Tips and Tricks for Understanding Image Accessibility Standards and Alt Text
There is a fine level of detail that goes into building a fully accessible, ADA compliant website, and one of the most critical parts of that process is establishing image accessibility. It also happens to be one of the most difficult to implement properly.
Think about how much of your web browsing experience is driven by graphics and imagery. Now imagine you were visually impaired and couldn’t see or otherwise decipher the images on your most visited websites. Your browsing experience would feel a bit lacking, and probably be quite confusing. To avoid that scenario and ensure an equal browsing experience by individuals of all abilities, a series of image accessibility standards has been developed by a combination of the Americans with Disabilities Act (ADA), the Web Content Accessibility Guidelines (WCAG) 2.1 and Section 508 of the Rehabilitation Act. The current image accessibility standards require web developers to code text descriptions, called alt text, into all images so that the content and function of the image can be determined by anyone, even if they cannot see the image itself.
Ensuring ADA, WCAG and/or Section 508 compliance with alt text usage is a complicated process, and one that puts a lot of responsibility on the shoulders of web developers and designers. But the hope is that by enforcing these image accessibility standards across the board, all internet users will get to enjoy all websites with the same level of usability.
Below we have outlined a handful of tips and tricks for creating an accessible website, but first we start with the answers to some of the most common questions regarding website and image accessibility.
Image Accessibility Q&A
Q: What are accessibility standards?
A: In short, accessibility standards are the rules that govern the usability of websites to ensure they are accessible to individuals of all levels of ability. Likewise, image accessibility standards regulate the usage and treatment of the images used throughout a website.
Q: What is alt text on images?
A: For images to be accessible – that is, for them to be discernible to individuals with varying degrees of ability, usually via the use of screen readers or other digital accessibility tools – they must be labeled, or tagged, with alt text.
Alt text is a short description of an image, which then gets coded into the image so that a screen reader or other device can decipher both the content and function of that image.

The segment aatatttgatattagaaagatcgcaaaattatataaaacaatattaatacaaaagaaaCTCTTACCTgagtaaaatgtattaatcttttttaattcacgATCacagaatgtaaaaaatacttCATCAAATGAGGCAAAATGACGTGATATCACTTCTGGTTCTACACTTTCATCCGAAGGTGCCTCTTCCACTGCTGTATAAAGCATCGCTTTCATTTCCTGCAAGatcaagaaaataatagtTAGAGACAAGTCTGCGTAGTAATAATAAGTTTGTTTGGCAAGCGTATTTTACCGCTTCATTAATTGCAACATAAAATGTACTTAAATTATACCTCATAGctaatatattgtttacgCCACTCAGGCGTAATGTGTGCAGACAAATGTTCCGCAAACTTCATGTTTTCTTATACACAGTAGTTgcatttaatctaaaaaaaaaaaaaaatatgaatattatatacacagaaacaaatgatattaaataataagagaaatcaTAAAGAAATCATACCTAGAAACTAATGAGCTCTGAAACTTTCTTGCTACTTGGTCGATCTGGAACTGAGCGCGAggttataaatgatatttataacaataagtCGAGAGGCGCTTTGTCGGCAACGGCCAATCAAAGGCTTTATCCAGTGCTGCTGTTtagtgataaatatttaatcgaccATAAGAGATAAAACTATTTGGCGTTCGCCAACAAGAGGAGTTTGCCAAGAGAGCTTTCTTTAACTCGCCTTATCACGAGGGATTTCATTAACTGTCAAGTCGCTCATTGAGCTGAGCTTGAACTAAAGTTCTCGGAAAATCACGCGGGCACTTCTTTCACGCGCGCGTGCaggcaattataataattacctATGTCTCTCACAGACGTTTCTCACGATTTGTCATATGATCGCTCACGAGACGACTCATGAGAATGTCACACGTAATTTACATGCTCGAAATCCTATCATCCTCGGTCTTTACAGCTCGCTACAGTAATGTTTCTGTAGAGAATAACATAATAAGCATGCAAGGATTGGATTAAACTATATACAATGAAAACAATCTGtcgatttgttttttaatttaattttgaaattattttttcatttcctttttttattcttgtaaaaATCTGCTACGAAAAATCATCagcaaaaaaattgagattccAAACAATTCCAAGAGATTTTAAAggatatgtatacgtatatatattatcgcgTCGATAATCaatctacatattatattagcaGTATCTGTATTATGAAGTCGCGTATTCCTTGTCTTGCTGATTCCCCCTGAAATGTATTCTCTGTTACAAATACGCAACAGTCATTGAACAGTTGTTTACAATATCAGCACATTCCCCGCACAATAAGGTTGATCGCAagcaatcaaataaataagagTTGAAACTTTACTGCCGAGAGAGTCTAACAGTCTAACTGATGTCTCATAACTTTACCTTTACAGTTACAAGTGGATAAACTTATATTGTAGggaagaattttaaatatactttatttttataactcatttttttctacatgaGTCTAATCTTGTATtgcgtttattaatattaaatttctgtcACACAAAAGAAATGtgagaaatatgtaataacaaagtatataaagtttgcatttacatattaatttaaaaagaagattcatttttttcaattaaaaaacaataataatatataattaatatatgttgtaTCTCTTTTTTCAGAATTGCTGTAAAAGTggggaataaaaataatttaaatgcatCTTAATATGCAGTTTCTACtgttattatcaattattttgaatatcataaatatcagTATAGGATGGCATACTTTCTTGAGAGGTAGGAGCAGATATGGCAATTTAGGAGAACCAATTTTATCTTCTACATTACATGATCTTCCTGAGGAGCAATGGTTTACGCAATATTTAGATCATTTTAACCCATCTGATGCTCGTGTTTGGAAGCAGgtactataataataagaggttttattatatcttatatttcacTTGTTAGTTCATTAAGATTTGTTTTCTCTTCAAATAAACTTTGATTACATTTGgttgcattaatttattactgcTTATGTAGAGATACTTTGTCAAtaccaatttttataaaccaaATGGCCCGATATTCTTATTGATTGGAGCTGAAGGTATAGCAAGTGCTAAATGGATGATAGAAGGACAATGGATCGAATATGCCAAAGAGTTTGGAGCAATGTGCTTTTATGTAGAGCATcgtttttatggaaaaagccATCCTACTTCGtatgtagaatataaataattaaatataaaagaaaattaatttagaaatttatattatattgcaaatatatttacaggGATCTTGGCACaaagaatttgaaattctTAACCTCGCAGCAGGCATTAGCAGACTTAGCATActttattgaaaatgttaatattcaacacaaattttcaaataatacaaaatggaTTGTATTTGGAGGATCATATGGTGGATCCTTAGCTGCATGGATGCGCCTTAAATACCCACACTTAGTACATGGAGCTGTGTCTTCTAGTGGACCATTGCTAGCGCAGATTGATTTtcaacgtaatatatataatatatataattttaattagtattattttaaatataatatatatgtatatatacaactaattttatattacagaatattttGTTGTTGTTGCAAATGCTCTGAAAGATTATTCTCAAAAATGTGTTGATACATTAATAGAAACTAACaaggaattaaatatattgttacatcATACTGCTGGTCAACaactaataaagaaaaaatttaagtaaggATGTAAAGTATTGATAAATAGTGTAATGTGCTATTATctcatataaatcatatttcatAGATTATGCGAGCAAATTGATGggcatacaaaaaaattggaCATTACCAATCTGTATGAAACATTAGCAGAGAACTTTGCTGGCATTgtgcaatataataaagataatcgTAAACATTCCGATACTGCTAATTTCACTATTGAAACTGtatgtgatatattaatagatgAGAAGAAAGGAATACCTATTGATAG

Q: Can screen readers read images?
A: No, screen readers cannot read images. It is impossible for them to scan an image and determine the value of that image, which is why alt text carries so much weight. Even though a screen reader can’t read the image, it can read its tags.
Image Accessibility Tips & Tricks
- Writing successful alt text
When creating your alt text, according to the World Wide Web Consortium (W3C), the organization that created WCAG, images should be described by imagining that you are interpreting the image to someone over the phone who cannot see what you’re seeing. Your description should include not only the content of the image, but also how it is being used on the page. It should also be concise, with the most important information coming at the beginning.
- Knowing when to use alt text vs. description
Alt text for images that are fairly simple and straightforward in nature should be short, sweet and to the point. For more informative images, like graphs, charts or other graphic elements that may be too complex to describe in just a few words, long descriptions can be used. But unlike alt text, which gets coded into the image itself, long descriptions are coded into to the page.
- Avoiding unnecessary words
W3C notes that using descriptors like “image,” “icon” or “picture” is unnecessary in alt text because screen readers announce the presence of an image by default.
- Handling unimportant images
For images that have no purpose on a page other than to look pretty – typically referred to as decorative images – they can, and should, be coded to be ignored by screen readers and other tools.
- Understanding issues of accessibility with background images
The general rule of thumb is to avoid the use of background images. When images are turned off, or high contrast mode is enabled, background images disappear; and if these images contain graphic text or other meaningful imagery, their relevance becomes lost.
For more in-depth information about image accessibility standards and the use of alt text, or for help optimizing your own site for ADA compliance, contact Paradigm Marketing and Design today to schedule a consultation.